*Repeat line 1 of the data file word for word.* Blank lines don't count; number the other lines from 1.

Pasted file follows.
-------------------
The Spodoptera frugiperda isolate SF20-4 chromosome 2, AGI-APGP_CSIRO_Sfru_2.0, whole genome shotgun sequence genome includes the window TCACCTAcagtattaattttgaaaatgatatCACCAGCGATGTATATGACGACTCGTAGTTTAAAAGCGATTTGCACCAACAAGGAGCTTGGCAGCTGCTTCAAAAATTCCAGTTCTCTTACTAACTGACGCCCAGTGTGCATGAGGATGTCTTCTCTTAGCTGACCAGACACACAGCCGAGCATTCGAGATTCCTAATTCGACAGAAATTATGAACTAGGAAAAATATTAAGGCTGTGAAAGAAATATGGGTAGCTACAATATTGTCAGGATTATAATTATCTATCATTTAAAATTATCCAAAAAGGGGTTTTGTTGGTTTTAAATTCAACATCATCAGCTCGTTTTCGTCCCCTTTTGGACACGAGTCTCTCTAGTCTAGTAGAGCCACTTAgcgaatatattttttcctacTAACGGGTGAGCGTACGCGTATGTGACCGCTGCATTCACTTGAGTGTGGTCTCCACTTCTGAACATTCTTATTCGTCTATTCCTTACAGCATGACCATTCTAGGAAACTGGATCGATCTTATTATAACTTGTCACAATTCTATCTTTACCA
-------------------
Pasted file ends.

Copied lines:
The Spodoptera frugiperda isolate SF20-4 chromosome 2, AGI-APGP_CSIRO_Sfru_2.0, whole genome shotgun sequence genome includes the window TCACCTAcagtattaattttgaaaatgatatCACCAGCGATGTATATGACGACTCGTAGTTTAAAAGCGATTTGCACCAACAAGGAGCTTGGCAGCTGCTTCAAAAATTCCAGTTCTCTTACTAACTGACGCCCAGTGTGCATGAGGATGTCTTCTCTTAGCTGACCAGACACACAGCCGAGCATTCGAGATTCCTAATTCGACAGAAATTATGAACTAGGAAAAATATTAAGGCTGTGAAAGAAATATGGGTAGCTACAATATTGTCAGGATTATAATTATCTATCATTTAAAATTATCCAAAAAGGGGTTTTGTTGGTTTTAAATTCAACATCATCAGCTCGTTTTCGTCCCCTTTTGGACACGAGTCTCTCTAGTCTAGTAGAGCCACTTAgcgaatatattttttcctacTAACGGGTGAGCGTACGCGTATGTGACCGCTGCATTCACTTGAGTGTGGTCTCCACTTCTGAACATTCTTATTCGTCTATTCCTTACAGCATGACCATTCTAGGAAACTGGATCGATCTTATTATAACTTGTCACAATTCTATCTTTACCA